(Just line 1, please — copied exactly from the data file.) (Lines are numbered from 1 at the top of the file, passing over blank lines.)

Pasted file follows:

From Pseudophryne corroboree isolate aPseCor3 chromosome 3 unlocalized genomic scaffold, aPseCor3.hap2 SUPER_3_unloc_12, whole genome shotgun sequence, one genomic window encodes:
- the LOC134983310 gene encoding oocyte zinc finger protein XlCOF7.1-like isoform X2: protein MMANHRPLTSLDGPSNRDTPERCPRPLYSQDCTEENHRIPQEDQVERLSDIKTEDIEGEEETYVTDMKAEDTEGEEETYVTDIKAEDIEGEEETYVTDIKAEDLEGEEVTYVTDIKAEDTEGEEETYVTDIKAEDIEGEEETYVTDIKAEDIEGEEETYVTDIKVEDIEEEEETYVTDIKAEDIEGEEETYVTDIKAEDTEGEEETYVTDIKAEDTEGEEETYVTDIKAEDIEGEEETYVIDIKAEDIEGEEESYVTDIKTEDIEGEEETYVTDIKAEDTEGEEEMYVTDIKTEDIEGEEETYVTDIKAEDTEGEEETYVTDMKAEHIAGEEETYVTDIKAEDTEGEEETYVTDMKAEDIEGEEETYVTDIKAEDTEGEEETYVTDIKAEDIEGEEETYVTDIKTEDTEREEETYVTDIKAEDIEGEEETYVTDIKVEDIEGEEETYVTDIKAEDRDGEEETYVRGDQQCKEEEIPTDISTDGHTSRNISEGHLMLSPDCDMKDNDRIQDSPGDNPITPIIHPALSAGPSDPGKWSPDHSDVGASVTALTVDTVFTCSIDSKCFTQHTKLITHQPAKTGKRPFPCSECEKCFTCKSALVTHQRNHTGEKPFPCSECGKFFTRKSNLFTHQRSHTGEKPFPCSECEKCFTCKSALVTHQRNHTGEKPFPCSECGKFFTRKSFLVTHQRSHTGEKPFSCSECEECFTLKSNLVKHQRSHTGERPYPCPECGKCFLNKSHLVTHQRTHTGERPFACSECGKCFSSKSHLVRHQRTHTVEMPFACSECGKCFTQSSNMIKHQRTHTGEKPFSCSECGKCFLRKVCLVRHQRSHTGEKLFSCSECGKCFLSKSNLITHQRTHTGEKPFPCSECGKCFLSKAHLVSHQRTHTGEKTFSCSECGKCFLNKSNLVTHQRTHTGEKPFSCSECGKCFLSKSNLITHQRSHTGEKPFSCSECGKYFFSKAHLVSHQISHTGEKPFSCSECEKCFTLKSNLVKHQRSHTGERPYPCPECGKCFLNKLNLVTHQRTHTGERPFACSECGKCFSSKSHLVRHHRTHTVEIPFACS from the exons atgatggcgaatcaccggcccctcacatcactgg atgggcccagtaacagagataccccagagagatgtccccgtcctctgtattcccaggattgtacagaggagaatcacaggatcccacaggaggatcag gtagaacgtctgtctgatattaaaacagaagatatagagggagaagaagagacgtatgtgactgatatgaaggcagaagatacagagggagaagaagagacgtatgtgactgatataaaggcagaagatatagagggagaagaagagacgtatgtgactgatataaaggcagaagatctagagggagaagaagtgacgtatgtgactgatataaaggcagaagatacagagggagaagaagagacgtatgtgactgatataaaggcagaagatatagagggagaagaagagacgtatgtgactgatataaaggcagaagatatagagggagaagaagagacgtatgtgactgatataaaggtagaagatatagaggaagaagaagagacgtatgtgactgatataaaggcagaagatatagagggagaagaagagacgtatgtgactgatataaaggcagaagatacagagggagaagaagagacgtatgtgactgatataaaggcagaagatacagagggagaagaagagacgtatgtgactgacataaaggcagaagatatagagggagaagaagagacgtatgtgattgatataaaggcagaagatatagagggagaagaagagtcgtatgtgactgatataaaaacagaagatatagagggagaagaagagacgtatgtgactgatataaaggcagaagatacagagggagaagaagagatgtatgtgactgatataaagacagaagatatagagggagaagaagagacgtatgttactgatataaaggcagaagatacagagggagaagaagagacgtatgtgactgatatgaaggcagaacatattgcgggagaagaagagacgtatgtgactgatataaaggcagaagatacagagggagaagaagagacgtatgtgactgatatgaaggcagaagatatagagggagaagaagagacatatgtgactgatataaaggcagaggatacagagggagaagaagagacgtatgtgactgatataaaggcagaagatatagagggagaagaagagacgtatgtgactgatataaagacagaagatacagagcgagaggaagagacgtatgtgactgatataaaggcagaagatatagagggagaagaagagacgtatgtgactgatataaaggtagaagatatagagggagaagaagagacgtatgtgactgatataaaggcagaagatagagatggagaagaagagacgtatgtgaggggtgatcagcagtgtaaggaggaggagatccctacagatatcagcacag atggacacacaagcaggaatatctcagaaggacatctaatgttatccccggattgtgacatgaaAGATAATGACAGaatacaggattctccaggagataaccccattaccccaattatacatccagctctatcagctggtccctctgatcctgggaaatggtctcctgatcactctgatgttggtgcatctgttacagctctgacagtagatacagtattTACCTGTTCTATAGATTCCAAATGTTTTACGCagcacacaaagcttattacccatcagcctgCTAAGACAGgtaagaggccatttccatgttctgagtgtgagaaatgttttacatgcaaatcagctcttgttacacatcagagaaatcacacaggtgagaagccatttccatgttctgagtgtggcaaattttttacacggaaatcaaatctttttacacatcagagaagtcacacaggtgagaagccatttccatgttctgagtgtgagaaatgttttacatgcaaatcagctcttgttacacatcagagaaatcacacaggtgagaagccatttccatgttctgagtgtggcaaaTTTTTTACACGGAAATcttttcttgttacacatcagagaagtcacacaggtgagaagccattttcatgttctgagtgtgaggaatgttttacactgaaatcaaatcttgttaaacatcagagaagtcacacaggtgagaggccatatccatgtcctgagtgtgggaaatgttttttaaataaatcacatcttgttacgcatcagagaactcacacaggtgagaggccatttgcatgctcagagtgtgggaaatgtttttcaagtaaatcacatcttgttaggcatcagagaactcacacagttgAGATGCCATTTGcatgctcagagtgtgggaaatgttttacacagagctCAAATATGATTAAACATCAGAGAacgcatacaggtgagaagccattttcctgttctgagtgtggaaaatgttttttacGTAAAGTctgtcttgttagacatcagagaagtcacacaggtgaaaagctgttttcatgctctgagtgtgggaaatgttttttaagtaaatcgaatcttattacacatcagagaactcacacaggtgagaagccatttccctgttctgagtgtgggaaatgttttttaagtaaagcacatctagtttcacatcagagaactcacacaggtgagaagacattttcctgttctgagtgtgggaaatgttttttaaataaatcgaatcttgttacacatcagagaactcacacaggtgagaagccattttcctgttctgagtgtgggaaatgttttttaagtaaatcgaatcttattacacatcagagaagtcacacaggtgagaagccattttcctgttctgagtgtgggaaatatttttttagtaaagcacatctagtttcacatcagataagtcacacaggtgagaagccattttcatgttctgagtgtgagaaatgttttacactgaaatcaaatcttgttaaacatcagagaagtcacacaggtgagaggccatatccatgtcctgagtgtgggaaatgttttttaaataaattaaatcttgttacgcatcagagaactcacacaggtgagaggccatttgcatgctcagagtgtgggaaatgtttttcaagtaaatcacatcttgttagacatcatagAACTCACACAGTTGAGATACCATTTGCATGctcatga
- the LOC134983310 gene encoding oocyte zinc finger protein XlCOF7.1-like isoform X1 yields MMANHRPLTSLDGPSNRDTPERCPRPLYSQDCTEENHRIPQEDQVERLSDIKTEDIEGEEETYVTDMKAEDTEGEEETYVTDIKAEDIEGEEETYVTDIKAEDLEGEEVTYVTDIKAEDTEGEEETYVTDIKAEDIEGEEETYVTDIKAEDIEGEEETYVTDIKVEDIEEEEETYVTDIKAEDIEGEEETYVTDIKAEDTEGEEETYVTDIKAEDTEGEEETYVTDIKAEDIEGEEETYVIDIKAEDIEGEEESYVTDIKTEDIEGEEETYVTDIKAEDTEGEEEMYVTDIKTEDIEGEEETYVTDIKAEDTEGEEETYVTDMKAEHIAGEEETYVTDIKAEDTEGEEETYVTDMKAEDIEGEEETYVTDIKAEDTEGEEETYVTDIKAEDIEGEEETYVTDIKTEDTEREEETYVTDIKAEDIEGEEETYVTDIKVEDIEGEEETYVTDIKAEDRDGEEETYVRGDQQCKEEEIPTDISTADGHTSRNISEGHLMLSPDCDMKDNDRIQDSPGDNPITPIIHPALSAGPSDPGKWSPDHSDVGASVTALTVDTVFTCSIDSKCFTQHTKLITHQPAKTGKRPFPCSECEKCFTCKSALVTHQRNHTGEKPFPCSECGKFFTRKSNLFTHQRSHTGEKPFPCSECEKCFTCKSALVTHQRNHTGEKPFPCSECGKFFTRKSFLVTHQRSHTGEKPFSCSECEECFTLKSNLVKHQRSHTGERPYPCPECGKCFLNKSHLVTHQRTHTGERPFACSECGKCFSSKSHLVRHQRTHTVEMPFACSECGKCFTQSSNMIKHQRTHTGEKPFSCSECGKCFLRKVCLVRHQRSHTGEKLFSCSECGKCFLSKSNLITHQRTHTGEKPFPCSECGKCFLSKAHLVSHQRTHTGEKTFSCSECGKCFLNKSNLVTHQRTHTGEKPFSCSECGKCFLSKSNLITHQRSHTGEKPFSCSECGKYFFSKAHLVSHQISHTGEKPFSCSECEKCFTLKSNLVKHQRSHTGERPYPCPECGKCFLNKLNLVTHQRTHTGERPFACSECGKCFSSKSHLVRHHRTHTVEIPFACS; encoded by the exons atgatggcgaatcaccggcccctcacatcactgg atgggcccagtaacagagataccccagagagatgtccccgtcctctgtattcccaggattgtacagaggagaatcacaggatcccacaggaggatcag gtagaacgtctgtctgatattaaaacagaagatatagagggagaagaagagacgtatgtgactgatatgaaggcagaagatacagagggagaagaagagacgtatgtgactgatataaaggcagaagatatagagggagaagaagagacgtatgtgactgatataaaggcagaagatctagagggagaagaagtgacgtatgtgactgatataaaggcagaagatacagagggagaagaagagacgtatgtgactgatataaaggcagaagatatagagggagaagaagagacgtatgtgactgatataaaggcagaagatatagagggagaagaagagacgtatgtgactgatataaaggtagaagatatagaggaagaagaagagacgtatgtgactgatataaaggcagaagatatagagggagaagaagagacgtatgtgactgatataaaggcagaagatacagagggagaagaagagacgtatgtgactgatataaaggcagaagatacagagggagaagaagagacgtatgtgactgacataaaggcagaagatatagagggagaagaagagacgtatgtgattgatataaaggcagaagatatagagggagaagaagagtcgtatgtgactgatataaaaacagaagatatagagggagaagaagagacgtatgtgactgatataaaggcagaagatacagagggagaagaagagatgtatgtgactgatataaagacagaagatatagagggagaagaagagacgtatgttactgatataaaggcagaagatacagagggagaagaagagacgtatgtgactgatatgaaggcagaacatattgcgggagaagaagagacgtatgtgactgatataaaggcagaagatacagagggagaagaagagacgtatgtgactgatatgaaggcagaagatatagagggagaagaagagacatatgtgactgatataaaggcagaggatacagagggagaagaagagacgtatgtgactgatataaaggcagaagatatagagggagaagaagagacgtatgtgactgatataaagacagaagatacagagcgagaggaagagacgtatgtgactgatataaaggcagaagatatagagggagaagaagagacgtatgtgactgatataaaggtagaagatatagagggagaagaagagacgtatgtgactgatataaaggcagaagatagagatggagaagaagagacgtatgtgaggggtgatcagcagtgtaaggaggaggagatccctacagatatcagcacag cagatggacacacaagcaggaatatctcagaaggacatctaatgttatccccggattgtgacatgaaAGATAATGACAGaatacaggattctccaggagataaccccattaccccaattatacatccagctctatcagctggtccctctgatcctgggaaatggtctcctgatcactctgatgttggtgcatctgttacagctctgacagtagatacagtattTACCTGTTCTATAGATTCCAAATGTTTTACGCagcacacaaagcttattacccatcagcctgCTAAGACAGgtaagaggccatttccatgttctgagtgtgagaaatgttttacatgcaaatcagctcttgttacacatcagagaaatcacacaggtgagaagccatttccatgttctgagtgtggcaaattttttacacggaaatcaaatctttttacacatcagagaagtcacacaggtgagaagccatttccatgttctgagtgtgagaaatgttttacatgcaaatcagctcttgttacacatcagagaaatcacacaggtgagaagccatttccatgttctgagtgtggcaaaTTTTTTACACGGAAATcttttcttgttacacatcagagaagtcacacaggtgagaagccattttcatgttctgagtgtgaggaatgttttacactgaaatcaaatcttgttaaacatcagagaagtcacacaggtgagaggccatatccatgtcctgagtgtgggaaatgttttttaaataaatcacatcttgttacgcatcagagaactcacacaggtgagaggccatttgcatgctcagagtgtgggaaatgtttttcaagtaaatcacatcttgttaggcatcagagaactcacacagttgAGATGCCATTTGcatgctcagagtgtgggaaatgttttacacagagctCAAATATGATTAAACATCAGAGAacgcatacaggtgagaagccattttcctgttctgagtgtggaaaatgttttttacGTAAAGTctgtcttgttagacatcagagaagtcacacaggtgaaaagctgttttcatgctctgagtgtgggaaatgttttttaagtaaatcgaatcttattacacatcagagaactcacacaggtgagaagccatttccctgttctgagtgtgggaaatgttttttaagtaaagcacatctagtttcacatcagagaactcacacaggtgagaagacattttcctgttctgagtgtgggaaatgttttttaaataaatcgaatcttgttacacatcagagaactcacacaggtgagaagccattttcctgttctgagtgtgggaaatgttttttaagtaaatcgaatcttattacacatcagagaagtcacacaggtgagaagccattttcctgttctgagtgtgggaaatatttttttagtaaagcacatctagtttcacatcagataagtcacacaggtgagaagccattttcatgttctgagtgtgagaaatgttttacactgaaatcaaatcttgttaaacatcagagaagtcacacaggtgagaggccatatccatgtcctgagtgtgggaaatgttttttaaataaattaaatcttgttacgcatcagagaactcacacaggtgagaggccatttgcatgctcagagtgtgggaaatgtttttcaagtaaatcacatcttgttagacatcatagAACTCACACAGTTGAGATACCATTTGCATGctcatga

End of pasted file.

From Pseudophryne corroboree isolate aPseCor3 chromosome 3 unlocalized genomic scaffold, aPseCor3.hap2 SUPER_3_unloc_12, whole genome shotgun sequence, one genomic window encodes: